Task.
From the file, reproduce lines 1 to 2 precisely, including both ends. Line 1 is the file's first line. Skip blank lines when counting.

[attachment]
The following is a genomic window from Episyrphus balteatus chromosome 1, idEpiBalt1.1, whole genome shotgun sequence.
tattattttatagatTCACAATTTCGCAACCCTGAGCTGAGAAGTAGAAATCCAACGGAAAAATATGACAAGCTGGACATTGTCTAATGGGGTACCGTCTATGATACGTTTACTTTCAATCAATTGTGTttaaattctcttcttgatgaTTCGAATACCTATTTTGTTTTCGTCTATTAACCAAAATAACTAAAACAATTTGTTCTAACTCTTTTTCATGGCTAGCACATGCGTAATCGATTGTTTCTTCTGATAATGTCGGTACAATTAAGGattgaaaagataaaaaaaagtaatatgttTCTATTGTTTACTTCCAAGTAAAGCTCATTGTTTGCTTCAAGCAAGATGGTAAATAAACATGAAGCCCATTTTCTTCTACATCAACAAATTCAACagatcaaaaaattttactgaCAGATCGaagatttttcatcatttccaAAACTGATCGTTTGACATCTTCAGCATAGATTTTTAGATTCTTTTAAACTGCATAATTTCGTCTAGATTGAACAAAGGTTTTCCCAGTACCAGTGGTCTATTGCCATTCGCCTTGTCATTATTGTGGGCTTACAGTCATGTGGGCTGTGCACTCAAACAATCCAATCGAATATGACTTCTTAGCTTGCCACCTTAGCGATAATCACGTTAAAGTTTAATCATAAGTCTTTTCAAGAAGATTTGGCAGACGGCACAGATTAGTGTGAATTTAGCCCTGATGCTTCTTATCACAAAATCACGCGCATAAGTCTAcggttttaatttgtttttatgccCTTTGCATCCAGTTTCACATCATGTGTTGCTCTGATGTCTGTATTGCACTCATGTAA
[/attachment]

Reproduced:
The following is a genomic window from Episyrphus balteatus chromosome 1, idEpiBalt1.1, whole genome shotgun sequence.
tattattttatagatTCACAATTTCGCAACCCTGAGCTGAGAAGTAGAAATCCAACGGAAAAATATGACAAGCTGGACATTGTCTAATGGGGTACCGTCTATGATACGTTTACTTTCAATCAATTGTGTttaaattctcttcttgatgaTTCGAATACCTATTTTGTTTTCGTCTATTAACCAAAATAACTAAAACAATTTGTTCTAACTCTTTTTCATGGCTAGCACATGCGTAATCGATTGTTTCTTCTGATAATGTCGGTACAATTAAGGattgaaaagataaaaaaaagtaatatgttTCTATTGTTTACTTCCAAGTAAAGCTCATTGTTTGCTTCAAGCAAGATGGTAAATAAACATGAAGCCCATTTTCTTCTACATCAACAAATTCAACagatcaaaaaattttactgaCAGATCGaagatttttcatcatttccaAAACTGATCGTTTGACATCTTCAGCATAGATTTTTAGATTCTTTTAAACTGCATAATTTCGTCTAGATTGAACAAAGGTTTTCCCAGTACCAGTGGTCTATTGCCATTCGCCTTGTCATTATTGTGGGCTTACAGTCATGTGGGCTGTGCACTCAAACAATCCAATCGAATATGACTTCTTAGCTTGCCACCTTAGCGATAATCACGTTAAAGTTTAATCATAAGTCTTTTCAAGAAGATTTGGCAGACGGCACAGATTAGTGTGAATTTAGCCCTGATGCTTCTTATCACAAAATCACGCGCATAAGTCTAcggttttaatttgtttttatgccCTTTGCATCCAGTTTCACATCATGTGTTGCTCTGATGTCTGTATTGCACTCATGTAA